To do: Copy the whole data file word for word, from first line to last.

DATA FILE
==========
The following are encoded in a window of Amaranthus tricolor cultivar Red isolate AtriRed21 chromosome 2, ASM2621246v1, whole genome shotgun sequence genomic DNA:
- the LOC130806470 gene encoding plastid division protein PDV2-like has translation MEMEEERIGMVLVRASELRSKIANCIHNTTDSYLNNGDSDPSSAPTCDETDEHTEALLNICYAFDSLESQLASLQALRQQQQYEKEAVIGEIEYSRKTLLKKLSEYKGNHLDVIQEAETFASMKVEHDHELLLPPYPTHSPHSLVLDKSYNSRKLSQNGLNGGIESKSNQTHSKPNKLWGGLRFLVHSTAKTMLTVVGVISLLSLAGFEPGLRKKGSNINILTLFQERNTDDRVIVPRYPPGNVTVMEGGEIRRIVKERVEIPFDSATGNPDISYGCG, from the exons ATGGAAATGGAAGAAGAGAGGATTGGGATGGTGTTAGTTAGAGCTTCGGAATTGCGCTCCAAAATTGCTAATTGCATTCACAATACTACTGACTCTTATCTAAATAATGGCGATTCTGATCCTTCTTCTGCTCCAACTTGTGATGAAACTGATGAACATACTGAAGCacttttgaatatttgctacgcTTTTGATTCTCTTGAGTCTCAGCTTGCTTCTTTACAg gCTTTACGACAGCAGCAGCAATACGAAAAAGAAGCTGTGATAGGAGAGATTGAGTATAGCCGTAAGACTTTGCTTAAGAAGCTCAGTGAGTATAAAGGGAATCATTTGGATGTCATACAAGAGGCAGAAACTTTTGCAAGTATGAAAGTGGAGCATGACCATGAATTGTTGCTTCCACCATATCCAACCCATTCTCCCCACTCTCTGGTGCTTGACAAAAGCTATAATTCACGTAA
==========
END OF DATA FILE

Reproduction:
The following are encoded in a window of Amaranthus tricolor cultivar Red isolate AtriRed21 chromosome 2, ASM2621246v1, whole genome shotgun sequence genomic DNA:
- the LOC130806470 gene encoding plastid division protein PDV2-like has translation MEMEEERIGMVLVRASELRSKIANCIHNTTDSYLNNGDSDPSSAPTCDETDEHTEALLNICYAFDSLESQLASLQALRQQQQYEKEAVIGEIEYSRKTLLKKLSEYKGNHLDVIQEAETFASMKVEHDHELLLPPYPTHSPHSLVLDKSYNSRKLSQNGLNGGIESKSNQTHSKPNKLWGGLRFLVHSTAKTMLTVVGVISLLSLAGFEPGLRKKGSNINILTLFQERNTDDRVIVPRYPPGNVTVMEGGEIRRIVKERVEIPFDSATGNPDISYGCG, from the exons ATGGAAATGGAAGAAGAGAGGATTGGGATGGTGTTAGTTAGAGCTTCGGAATTGCGCTCCAAAATTGCTAATTGCATTCACAATACTACTGACTCTTATCTAAATAATGGCGATTCTGATCCTTCTTCTGCTCCAACTTGTGATGAAACTGATGAACATACTGAAGCacttttgaatatttgctacgcTTTTGATTCTCTTGAGTCTCAGCTTGCTTCTTTACAg gCTTTACGACAGCAGCAGCAATACGAAAAAGAAGCTGTGATAGGAGAGATTGAGTATAGCCGTAAGACTTTGCTTAAGAAGCTCAGTGAGTATAAAGGGAATCATTTGGATGTCATACAAGAGGCAGAAACTTTTGCAAGTATGAAAGTGGAGCATGACCATGAATTGTTGCTTCCACCATATCCAACCCATTCTCCCCACTCTCTGGTGCTTGACAAAAGCTATAATTCACGTAA